CEA President Kate Dias at the state Capitol. Credit: Courtesy of CEA

Connecticut Education Association President Kate Dias is concerned the urgency of tangible action regarding a teacher shortage is beginning to fade as the legislative session winds down. 

She said in terms of vacancies they’re nearing 1,700 and it’s creeping into every single district. 

“Everybody is going to be impacted by this,” Dias said before the start of the Memorial Day holiday.

She said now is the time when teachers are deciding whether they will return to the profession or take their masters degree and make more money in another industry. 

Legislation that would have set a minimum salary cap for starting teacher pay never made it through the Appropriations Committee. 

However, Rep. Jeff Currey, co-chair of the Education Committee, said there is still legislation that changes the requirements for teachers in the classroom, raises the kindergarten age to five, and embraces play-based learning. 

He said he wouldn’t call the current teacher shortage a “crisis.” He said even though some of the financial pieces they were looking for didn’t make it through the committee process there’s still $150 million in the second year of the budget for education and some of that money will be directed at professional staff. 

“I’m really concerned we’re not seeing the shortage decrease,” Dias said. She said school closures due to low staffing levels are becoming more common. 

She said whatever the legislature does “needs to be visible and significant that this investment is going to be made in the profession – directed into the classroom and service providers, highly qualified and highly skilled educators and we are competitive with other industries so we aren’t losing people.”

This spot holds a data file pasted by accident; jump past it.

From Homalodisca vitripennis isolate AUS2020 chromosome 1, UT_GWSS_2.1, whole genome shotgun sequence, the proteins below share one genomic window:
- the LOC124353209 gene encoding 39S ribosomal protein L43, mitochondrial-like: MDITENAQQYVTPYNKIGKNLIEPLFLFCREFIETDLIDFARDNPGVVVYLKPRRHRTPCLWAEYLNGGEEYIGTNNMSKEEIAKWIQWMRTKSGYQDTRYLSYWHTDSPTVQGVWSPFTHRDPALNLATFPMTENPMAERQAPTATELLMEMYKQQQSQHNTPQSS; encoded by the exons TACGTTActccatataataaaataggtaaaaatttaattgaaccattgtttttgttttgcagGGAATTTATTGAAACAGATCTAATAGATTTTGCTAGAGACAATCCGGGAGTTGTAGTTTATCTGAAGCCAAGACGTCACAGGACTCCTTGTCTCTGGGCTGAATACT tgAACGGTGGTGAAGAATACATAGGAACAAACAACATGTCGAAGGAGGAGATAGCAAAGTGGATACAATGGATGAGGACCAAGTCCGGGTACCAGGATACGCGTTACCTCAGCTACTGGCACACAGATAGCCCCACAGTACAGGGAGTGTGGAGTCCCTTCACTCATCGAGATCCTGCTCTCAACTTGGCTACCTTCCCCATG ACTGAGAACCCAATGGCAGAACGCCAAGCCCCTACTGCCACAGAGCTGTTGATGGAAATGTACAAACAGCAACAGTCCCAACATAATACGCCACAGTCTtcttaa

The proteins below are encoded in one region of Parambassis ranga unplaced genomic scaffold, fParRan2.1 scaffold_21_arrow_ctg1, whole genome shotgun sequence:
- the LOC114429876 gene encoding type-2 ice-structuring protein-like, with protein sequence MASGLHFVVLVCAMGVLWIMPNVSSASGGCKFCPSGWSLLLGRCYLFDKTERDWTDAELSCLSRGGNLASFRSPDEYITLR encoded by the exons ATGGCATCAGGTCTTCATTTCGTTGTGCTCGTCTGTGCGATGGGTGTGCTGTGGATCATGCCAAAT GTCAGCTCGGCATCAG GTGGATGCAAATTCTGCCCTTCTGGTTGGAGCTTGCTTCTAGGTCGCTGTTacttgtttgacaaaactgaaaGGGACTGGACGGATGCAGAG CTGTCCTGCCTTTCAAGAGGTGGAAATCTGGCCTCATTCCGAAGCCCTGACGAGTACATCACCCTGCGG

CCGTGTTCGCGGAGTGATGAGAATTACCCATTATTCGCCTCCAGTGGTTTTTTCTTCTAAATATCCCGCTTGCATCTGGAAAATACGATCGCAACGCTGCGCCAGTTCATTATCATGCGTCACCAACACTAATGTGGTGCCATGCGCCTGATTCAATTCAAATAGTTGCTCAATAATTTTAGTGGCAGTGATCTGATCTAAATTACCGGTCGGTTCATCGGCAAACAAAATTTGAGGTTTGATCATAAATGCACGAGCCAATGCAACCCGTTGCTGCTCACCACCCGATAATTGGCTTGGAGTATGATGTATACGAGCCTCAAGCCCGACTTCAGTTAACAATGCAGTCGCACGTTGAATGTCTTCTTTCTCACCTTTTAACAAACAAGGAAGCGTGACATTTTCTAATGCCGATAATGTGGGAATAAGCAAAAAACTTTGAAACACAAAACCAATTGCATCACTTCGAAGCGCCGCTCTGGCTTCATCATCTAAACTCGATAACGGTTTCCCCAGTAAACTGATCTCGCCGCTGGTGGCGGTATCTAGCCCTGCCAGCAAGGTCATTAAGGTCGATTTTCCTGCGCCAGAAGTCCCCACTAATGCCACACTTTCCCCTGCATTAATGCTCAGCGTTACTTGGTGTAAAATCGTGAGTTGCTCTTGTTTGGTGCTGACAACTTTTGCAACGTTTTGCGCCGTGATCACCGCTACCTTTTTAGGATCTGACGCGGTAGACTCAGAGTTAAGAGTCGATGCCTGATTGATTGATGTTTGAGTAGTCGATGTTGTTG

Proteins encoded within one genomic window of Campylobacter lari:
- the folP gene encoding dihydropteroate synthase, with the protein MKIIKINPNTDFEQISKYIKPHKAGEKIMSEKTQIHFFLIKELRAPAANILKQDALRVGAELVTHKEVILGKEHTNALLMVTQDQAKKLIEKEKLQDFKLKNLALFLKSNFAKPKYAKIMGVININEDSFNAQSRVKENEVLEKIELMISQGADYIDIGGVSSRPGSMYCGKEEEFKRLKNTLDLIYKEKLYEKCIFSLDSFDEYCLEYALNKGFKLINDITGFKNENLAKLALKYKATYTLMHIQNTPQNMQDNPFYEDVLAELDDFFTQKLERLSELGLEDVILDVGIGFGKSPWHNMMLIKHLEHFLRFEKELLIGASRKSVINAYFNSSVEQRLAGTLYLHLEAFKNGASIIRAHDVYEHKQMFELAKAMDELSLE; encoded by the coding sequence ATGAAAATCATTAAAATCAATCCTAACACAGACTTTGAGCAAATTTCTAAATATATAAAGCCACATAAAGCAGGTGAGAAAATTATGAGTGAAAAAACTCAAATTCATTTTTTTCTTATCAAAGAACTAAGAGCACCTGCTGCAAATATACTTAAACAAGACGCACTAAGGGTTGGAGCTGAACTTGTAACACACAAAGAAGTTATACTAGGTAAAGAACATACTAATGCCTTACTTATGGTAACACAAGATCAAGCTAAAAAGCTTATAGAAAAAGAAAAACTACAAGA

Currey said he thinks the progress they are making will be felt. 

He said they have waived the $300 application fee for the teaching license exam. Typically, that fee would need to be paid and repaid if a teacher didn’t pass the test the first time. 

While grateful at the policy changes, Dias said she wants to see something more. 

She said Connecticut’s average starting teacher pay is around $48,000 a year. She said she would like that to be closer to $60,000 a year. 

“We need to be making sure teachers are moving along on salaries at a rapid rate to maintain their edge,” Dias said.  “We’re going to lose our teachers. The number one highest paid school teachers in the country are in New York.” 

She said it’s not far from Connecticut and they could woo the highly qualified teachers across the border. 

And Maryland just set a starting salary at $60,000 a year. 

She said teachers have highly desirable skills and “if we are not working to bring people in other companies other industries are going to pick people off.”

The Connecticut Education Association will be holding a press conference at 11:45 a.m. today on the south lawn of the state Capitol to draw more attention to their cause as budget negotiations wrap up this week.